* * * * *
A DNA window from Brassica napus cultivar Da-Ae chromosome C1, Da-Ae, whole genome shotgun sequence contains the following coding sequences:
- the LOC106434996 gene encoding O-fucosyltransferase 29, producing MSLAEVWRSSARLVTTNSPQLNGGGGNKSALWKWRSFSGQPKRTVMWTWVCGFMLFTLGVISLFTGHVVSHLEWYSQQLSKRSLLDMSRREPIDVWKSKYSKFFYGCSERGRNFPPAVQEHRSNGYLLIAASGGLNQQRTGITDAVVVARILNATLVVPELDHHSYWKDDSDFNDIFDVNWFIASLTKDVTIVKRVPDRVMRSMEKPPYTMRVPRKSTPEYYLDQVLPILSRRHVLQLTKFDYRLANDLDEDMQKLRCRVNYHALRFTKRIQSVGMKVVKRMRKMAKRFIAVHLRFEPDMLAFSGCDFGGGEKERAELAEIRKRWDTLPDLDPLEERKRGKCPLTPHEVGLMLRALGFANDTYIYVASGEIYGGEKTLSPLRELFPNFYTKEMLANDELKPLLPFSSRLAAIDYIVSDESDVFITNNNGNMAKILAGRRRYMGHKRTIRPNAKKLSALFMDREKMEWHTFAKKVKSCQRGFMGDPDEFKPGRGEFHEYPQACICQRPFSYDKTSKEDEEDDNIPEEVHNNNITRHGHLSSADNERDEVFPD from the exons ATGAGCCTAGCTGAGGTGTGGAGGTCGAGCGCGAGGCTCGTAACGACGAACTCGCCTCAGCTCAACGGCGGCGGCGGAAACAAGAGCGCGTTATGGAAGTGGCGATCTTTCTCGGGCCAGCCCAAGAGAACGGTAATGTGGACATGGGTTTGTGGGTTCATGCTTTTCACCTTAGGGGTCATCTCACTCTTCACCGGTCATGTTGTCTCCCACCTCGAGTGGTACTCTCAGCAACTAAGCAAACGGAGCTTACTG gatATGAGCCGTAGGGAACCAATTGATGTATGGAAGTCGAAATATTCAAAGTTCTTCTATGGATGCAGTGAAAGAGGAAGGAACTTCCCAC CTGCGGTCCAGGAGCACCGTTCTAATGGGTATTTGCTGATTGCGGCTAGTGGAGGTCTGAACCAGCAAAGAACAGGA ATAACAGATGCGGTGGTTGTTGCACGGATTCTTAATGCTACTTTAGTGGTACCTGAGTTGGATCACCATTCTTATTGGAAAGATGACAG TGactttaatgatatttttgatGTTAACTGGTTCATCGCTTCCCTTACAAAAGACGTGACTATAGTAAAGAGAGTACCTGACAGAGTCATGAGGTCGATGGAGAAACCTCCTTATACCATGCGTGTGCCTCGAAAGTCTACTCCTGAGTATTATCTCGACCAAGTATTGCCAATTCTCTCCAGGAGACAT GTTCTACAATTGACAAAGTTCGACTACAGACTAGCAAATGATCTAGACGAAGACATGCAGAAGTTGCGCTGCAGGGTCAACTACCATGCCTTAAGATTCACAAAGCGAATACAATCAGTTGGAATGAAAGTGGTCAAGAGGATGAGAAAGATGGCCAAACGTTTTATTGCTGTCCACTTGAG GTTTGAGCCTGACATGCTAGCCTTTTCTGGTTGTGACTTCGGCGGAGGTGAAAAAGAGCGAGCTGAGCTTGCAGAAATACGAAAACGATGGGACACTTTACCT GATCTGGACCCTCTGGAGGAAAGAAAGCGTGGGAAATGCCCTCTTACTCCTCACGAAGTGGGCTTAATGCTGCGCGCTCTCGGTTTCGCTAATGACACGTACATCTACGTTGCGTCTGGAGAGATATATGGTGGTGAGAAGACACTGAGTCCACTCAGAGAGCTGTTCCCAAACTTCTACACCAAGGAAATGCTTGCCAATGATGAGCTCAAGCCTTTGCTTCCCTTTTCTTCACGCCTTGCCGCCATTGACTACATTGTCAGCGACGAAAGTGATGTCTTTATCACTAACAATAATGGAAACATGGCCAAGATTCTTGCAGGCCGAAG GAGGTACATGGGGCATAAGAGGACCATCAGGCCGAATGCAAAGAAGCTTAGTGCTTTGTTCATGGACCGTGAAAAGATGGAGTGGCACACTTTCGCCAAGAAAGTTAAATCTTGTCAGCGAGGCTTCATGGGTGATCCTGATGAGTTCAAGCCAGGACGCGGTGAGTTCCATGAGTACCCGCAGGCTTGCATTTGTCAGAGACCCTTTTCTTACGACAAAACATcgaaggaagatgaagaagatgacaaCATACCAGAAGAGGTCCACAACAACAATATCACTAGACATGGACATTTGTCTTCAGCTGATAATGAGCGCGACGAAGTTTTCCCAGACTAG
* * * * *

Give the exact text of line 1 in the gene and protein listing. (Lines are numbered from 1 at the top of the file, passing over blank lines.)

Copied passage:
A DNA window from Brassica napus cultivar Da-Ae chromosome C1, Da-Ae, whole genome shotgun sequence contains the following coding sequences: